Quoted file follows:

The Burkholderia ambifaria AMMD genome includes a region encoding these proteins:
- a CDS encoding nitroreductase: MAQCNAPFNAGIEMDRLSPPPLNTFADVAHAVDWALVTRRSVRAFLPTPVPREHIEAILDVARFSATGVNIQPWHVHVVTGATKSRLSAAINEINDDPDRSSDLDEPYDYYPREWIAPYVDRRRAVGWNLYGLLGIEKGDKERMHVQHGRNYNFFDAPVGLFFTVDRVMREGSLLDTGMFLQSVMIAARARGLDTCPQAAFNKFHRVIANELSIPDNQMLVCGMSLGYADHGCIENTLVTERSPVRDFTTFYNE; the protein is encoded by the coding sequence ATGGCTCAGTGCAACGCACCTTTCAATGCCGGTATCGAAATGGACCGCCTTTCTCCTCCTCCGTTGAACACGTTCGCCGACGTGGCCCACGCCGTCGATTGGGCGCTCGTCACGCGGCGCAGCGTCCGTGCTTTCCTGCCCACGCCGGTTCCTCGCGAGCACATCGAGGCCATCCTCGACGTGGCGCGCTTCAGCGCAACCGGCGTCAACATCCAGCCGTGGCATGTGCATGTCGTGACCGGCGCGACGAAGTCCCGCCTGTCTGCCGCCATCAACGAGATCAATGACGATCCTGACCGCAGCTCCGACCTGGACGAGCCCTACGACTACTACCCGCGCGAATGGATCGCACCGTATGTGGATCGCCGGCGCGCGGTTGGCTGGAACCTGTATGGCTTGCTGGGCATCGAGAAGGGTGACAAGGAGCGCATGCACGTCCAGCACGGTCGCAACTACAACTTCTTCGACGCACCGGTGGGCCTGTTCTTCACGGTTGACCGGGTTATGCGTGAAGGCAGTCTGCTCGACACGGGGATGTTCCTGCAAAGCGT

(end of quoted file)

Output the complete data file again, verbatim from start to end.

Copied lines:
The Burkholderia ambifaria AMMD genome includes a region encoding these proteins:
- a CDS encoding nitroreductase: MAQCNAPFNAGIEMDRLSPPPLNTFADVAHAVDWALVTRRSVRAFLPTPVPREHIEAILDVARFSATGVNIQPWHVHVVTGATKSRLSAAINEINDDPDRSSDLDEPYDYYPREWIAPYVDRRRAVGWNLYGLLGIEKGDKERMHVQHGRNYNFFDAPVGLFFTVDRVMREGSLLDTGMFLQSVMIAARARGLDTCPQAAFNKFHRVIANELSIPDNQMLVCGMSLGYADHGCIENTLVTERSPVRDFTTFYNE; the protein is encoded by the coding sequence ATGGCTCAGTGCAACGCACCTTTCAATGCCGGTATCGAAATGGACCGCCTTTCTCCTCCTCCGTTGAACACGTTCGCCGACGTGGCCCACGCCGTCGATTGGGCGCTCGTCACGCGGCGCAGCGTCCGTGCTTTCCTGCCCACGCCGGTTCCTCGCGAGCACATCGAGGCCATCCTCGACGTGGCGCGCTTCAGCGCAACCGGCGTCAACATCCAGCCGTGGCATGTGCATGTCGTGACCGGCGCGACGAAGTCCCGCCTGTCTGCCGCCATCAACGAGATCAATGACGATCCTGACCGCAGCTCCGACCTGGACGAGCCCTACGACTACTACCCGCGCGAATGGATCGCACCGTATGTGGATCGCCGGCGCGCGGTTGGCTGGAACCTGTATGGCTTGCTGGGCATCGAGAAGGGTGACAAGGAGCGCATGCACGTCCAGCACGGTCGCAACTACAACTTCTTCGACGCACCGGTGGGCCTGTTCTTCACGGTTGACCGGGTTATGCGTGAAGGCAGTCTGCTCGACACGGGGATGTTCCTGCAAAGCGT